OPERATIONS for patients suffering from ear, nose and throat-related illnesses have been cancelled in Northern Ireland's biggest health trust over the past six weeks due to a shortage of specialist nurses, The Irish News has learned.
Surgery to remove abscesses, lumps in necks and tonsils have been among those suspended in the Belfast trust amid a lack of 'recovery nurses' - the team who care for patients immediately after they come out of operating theatres.
Children with tonsillitis are among those potentially affected.
Senior medics in the speciality are reported to be frustrated with the delays and the impact they will have on patients.
ENT surgeons see more patients under the age of 13 than most other surgeons outside paediatrics. They also treat people with conditions that affect their voice, breathing and swallowing as well as those with head and neck tumours and leaking of brain fluids.
While the Belfast trust cases are classed as non-urgent there are concerns suspending treatment can have an adverse effect or even lead to more serious underlying diseases being missed.
The development comes amid of a wider staffing crisis in the nursing profession, with more than 1,500 jobs unfilled across the north.
The shortfall has led to health trusts relying on costly agency workers, with the Department of Health also setting up an overseas recruitment campaign over a year ago.
A Belfast trust spokeswoman did not answer queries about the shortage of recovery nurses, saying only: "While nursing recruitment remains a challenge, (we) continue an active recruitment programme to make every effort to recruit suitably trained nurses."
She confirmed that routine ENT surgical procedures have been "downturned" in "recent weeks".
"No routine surgeries have been scheduled as part of trust-wide planning for winter pressures. The decision to downturn elective surgeries is reviewed every week.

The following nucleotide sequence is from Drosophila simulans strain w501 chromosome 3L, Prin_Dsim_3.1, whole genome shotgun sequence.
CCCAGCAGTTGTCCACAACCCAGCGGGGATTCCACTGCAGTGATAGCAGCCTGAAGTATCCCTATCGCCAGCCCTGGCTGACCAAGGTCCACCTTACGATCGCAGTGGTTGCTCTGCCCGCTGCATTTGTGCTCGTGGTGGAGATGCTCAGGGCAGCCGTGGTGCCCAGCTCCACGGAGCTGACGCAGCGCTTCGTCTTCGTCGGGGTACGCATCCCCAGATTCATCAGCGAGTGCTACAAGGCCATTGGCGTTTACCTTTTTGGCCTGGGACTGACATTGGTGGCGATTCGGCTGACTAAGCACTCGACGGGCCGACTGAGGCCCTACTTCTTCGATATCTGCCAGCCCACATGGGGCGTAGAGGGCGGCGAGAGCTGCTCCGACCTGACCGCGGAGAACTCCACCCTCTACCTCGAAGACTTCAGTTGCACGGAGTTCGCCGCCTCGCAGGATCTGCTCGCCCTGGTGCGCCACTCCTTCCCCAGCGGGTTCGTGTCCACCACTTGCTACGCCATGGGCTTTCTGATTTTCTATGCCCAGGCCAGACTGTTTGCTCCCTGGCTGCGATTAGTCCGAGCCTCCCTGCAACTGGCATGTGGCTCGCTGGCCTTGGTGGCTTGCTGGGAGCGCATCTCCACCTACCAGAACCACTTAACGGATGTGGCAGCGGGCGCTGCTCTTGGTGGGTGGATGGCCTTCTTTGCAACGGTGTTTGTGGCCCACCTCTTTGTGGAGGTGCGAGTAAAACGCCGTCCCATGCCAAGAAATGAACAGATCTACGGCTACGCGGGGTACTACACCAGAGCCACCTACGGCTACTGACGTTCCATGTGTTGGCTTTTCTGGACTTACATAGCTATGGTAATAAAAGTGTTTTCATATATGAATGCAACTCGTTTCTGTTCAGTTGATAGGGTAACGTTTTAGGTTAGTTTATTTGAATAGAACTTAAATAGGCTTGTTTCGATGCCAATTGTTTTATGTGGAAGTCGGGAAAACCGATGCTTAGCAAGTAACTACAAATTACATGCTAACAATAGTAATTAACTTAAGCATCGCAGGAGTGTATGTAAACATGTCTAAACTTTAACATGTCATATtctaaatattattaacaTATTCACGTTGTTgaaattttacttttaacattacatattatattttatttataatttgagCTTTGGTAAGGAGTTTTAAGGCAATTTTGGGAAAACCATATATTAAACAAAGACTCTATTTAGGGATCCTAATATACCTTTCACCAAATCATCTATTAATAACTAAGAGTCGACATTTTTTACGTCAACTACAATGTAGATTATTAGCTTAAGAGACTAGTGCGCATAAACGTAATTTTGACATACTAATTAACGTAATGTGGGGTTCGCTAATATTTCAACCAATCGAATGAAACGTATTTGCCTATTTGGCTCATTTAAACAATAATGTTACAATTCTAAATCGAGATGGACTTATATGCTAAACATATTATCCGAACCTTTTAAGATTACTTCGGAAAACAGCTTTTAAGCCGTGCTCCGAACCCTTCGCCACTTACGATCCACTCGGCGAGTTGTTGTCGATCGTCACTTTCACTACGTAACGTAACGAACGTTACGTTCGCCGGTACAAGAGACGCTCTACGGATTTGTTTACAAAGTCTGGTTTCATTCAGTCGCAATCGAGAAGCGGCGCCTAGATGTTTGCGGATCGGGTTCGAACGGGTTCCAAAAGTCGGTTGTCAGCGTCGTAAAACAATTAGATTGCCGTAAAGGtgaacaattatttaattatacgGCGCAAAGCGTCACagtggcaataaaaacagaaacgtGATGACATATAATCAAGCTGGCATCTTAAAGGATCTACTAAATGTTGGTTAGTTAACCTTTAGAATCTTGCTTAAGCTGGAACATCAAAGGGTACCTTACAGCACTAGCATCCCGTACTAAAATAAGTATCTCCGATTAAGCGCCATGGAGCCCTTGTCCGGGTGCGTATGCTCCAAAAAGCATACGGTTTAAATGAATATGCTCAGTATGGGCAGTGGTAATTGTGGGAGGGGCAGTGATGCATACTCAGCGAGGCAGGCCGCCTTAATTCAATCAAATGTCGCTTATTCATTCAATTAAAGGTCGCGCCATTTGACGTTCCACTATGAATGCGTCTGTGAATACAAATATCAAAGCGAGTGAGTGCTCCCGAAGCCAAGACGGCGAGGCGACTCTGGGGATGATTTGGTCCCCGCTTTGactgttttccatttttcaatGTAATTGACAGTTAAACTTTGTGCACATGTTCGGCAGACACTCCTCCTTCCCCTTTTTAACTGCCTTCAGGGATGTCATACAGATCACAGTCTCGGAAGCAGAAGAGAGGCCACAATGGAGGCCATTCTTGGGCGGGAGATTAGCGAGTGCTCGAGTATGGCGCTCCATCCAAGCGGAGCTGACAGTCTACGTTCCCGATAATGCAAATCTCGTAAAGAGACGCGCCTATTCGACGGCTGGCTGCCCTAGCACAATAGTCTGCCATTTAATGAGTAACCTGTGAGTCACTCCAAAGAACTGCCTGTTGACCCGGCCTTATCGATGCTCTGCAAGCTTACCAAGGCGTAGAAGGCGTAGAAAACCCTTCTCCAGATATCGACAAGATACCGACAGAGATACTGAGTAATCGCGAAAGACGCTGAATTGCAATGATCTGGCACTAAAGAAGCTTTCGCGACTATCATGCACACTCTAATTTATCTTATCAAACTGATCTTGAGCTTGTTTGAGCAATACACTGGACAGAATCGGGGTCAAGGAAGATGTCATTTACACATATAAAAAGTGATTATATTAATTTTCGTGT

"It is not taken lightly, as we are acutely aware of the disruption it can cause to our patients. It is important to note that patients waiting surgery as part of cancer treatment are not impacted by postponement.
"Anyone who has an operation scheduled should expect this to proceed unless they are contacted directly by the Belfast trust to inform them otherwise. Where it is necessary to postpone any elective operation, we will make every effort to rearrange as soon as possible."
Dr George O'Neill, a Belfast GP, said many of his patients awaiting an ENT appointment with a hospital consultant have been informed they are on a three-year waiting list, while 'urgent' cases face a year-long delay.
"There is a always a risk that delaying surgery can impact on the patient's health and well-being. Children and young adults with tonsillitis for example can get recurrent bouts of the illness and have an inordinate amounts of time off sick from school," he said.
"Previously we were seeing huge delays for orthopaedic patients but now this has spread to other specialties like ENT and dermatology."
The trust spokeswoman disputed Dr O'Neill's claim about ENT waiting times for consultants, insisting there was a "72-week" delay for routine patients following a referral from their GP and a 12-week wait for those classed as urgent.
Seanín Graham | Irish Times
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